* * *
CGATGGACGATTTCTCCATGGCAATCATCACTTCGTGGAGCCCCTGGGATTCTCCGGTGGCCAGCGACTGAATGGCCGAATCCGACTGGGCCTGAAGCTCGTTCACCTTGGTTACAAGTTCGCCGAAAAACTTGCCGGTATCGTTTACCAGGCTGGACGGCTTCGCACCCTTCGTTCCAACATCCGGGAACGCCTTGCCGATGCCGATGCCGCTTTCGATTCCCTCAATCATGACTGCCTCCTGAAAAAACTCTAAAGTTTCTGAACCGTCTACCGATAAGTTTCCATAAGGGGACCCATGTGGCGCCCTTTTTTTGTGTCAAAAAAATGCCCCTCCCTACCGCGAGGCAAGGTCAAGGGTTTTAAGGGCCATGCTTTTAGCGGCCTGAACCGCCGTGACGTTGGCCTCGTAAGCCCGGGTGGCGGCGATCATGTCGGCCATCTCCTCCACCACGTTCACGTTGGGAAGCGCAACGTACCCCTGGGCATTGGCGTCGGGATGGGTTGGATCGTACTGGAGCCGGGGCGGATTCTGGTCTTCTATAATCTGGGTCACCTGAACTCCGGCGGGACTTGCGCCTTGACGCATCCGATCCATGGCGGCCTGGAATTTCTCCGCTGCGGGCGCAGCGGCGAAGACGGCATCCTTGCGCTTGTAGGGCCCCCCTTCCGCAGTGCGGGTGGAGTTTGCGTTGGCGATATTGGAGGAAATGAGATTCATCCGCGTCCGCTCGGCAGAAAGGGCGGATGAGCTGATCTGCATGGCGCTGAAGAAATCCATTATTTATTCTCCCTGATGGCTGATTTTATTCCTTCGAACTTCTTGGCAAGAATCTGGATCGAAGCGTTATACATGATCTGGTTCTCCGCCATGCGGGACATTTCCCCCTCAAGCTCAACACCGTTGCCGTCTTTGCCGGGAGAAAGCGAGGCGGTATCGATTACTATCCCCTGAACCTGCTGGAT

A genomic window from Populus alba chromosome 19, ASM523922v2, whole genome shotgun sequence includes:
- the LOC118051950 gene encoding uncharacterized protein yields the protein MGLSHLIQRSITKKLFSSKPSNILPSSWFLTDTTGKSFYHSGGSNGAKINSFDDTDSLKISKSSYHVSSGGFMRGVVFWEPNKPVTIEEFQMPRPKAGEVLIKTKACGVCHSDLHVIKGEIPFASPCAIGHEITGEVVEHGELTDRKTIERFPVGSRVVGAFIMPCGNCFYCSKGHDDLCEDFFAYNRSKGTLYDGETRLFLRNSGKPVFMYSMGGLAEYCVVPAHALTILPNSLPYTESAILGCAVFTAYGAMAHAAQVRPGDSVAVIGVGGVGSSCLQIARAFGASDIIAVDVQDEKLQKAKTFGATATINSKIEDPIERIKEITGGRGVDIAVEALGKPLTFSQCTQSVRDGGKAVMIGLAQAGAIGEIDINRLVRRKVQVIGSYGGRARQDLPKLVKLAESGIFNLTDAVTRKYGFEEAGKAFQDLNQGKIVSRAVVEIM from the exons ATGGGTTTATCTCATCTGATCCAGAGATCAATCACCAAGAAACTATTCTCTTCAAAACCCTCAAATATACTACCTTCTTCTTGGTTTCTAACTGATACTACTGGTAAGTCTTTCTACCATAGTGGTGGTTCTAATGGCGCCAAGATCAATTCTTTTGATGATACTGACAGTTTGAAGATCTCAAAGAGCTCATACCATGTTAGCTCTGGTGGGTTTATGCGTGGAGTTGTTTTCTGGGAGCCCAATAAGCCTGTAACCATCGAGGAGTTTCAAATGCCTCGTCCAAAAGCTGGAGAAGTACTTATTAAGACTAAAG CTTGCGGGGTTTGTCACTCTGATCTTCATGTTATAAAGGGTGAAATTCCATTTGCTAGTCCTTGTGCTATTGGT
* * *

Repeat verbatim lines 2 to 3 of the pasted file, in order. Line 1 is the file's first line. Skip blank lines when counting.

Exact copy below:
A genomic window from Populus alba chromosome 19, ASM523922v2, whole genome shotgun sequence includes:
- the LOC118051950 gene encoding uncharacterized protein yields the protein MGLSHLIQRSITKKLFSSKPSNILPSSWFLTDTTGKSFYHSGGSNGAKINSFDDTDSLKISKSSYHVSSGGFMRGVVFWEPNKPVTIEEFQMPRPKAGEVLIKTKACGVCHSDLHVIKGEIPFASPCAIGHEITGEVVEHGELTDRKTIERFPVGSRVVGAFIMPCGNCFYCSKGHDDLCEDFFAYNRSKGTLYDGETRLFLRNSGKPVFMYSMGGLAEYCVVPAHALTILPNSLPYTESAILGCAVFTAYGAMAHAAQVRPGDSVAVIGVGGVGSSCLQIARAFGASDIIAVDVQDEKLQKAKTFGATATINSKIEDPIERIKEITGGRGVDIAVEALGKPLTFSQCTQSVRDGGKAVMIGLAQAGAIGEIDINRLVRRKVQVIGSYGGRARQDLPKLVKLAESGIFNLTDAVTRKYGFEEAGKAFQDLNQGKIVSRAVVEIM from the exons ATGGGTTTATCTCATCTGATCCAGAGATCAATCACCAAGAAACTATTCTCTTCAAAACCCTCAAATATACTACCTTCTTCTTGGTTTCTAACTGATACTACTGGTAAGTCTTTCTACCATAGTGGTGGTTCTAATGGCGCCAAGATCAATTCTTTTGATGATACTGACAGTTTGAAGATCTCAAAGAGCTCATACCATGTTAGCTCTGGTGGGTTTATGCGTGGAGTTGTTTTCTGGGAGCCCAATAAGCCTGTAACCATCGAGGAGTTTCAAATGCCTCGTCCAAAAGCTGGAGAAGTACTTATTAAGACTAAAG CTTGCGGGGTTTGTCACTCTGATCTTCATGTTATAAAGGGTGAAATTCCATTTGCTAGTCCTTGTGCTATTGGT